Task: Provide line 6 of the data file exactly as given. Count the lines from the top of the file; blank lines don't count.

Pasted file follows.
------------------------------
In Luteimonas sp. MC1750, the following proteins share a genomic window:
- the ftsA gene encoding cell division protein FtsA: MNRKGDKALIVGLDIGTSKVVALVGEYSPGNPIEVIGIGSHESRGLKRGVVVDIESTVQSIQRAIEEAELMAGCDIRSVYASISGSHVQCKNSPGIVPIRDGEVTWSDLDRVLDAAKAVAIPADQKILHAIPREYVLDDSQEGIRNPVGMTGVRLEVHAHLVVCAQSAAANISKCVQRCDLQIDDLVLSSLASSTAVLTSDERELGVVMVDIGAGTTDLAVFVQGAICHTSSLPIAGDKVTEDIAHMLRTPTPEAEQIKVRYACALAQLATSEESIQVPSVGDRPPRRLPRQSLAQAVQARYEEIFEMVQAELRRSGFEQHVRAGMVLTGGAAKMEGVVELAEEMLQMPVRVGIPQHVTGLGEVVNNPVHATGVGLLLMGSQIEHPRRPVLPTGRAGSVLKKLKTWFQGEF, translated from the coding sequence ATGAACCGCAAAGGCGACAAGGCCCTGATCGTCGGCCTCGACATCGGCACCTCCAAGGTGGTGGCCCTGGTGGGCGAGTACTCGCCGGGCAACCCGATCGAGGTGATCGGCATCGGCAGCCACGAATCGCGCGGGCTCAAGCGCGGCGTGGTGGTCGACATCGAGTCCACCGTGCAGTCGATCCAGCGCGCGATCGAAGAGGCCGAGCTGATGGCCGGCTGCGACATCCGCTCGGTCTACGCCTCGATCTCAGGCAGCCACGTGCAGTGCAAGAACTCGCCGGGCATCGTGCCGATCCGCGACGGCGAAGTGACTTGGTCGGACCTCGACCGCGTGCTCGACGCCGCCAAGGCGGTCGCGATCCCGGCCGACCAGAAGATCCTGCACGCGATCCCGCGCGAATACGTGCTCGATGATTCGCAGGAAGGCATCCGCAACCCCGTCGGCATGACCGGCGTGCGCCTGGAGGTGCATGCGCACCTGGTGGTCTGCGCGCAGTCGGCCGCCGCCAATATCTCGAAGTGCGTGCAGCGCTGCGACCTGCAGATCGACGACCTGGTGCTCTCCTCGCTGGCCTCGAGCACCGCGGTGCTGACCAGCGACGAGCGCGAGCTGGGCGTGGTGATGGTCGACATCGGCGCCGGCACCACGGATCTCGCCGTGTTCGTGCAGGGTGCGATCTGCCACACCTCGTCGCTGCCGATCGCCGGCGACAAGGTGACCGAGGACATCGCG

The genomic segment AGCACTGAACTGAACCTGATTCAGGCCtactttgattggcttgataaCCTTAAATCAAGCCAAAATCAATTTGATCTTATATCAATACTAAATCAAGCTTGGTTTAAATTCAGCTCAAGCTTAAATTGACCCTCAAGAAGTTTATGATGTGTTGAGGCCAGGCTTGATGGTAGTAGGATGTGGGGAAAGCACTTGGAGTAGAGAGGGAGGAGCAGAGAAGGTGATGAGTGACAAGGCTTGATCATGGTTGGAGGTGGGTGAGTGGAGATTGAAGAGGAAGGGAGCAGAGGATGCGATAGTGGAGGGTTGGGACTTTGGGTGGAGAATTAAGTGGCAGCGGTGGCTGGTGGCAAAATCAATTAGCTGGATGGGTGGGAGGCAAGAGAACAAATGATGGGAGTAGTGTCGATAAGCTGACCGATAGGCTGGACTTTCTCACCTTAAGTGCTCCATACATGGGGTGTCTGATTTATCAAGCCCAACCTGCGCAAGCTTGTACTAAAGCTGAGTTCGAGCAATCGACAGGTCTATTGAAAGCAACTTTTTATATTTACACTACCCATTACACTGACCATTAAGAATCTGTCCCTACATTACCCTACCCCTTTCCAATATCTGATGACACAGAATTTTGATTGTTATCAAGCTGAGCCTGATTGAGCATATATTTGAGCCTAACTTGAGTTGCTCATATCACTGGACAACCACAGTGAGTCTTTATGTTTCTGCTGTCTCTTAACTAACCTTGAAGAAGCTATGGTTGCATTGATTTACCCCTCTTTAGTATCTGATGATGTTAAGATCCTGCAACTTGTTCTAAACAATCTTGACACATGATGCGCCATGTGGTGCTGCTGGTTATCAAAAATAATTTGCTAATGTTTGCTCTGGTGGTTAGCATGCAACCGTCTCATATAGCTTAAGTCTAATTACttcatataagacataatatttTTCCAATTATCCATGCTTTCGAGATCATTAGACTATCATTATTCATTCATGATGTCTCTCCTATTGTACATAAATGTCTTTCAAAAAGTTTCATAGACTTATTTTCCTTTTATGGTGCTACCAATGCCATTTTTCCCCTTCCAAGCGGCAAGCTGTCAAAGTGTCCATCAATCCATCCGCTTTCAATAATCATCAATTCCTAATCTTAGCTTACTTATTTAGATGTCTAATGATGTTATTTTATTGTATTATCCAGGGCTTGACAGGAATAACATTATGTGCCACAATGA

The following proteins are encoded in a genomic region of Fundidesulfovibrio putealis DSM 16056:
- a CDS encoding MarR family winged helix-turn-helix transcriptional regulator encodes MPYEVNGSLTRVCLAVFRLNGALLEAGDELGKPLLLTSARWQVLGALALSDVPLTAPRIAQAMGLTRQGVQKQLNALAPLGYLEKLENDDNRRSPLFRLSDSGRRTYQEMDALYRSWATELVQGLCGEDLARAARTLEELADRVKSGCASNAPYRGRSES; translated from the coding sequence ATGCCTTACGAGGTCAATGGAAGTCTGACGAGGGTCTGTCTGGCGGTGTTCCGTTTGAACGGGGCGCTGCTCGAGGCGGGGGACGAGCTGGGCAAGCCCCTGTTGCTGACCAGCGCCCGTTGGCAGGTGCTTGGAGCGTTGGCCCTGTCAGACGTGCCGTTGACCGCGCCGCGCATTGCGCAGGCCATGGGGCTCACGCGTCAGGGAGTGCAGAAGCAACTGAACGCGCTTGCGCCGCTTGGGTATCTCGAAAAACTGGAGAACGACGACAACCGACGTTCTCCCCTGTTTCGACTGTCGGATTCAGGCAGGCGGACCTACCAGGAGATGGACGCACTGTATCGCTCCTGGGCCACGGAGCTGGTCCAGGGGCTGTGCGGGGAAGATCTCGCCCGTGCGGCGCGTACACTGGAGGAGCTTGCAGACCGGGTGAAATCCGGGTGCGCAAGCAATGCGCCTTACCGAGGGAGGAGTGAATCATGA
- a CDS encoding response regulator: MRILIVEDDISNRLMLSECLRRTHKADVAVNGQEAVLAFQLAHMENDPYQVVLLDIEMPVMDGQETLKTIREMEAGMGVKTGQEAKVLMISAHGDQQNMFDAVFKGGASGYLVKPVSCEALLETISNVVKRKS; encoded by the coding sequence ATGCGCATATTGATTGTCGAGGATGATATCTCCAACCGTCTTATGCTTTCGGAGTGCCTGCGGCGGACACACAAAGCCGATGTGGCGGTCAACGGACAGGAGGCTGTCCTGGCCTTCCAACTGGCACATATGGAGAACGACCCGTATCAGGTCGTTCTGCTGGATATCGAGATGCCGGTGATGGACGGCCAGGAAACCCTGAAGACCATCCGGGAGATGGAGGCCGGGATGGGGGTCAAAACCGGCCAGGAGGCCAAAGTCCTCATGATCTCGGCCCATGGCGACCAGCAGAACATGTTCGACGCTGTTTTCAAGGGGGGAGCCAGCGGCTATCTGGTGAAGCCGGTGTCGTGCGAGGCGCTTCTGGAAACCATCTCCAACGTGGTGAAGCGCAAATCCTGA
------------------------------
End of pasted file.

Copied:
- a CDS encoding response regulator: MRILIVEDDISNRLMLSECLRRTHKADVAVNGQEAVLAFQLAHMENDPYQVVLLDIEMPVMDGQETLKTIREMEAGMGVKTGQEAKVLMISAHGDQQNMFDAVFKGGASGYLVKPVSCEALLETISNVVKRKS; encoded by the coding sequence ATGCGCATATTGATTGTCGAGGATGATATCTCCAACCGTCTTATGCTTTCGGAGTGCCTGCGGCGGACACACAAAGCCGATGTGGCGGTCAACGGACAGGAGGCTGTCCTGGCCTTCCAACTGGCACATATGGAGAACGACCCGTATCAGGTCGTTCTGCTGGATATCGAGATGCCGGTGATGGACGGCCAGGAAACCCTGAAGACCATCCGGGAGATGGAGGCCGGGATGGGGGTCAAAACCGGCCAGGAGGCCAAAGTCCTCATGATCTCGGCCCATGGCGACCAGCAGAACATGTTCGACGCTGTTTTCAAGGGGGGAGCCAGCGGCTATCTGGTGAAGCCGGTGTCGTGCGAGGCGCTTCTGGAAACCATCTCCAACGTGGTGAAGCGCAAATCCTGA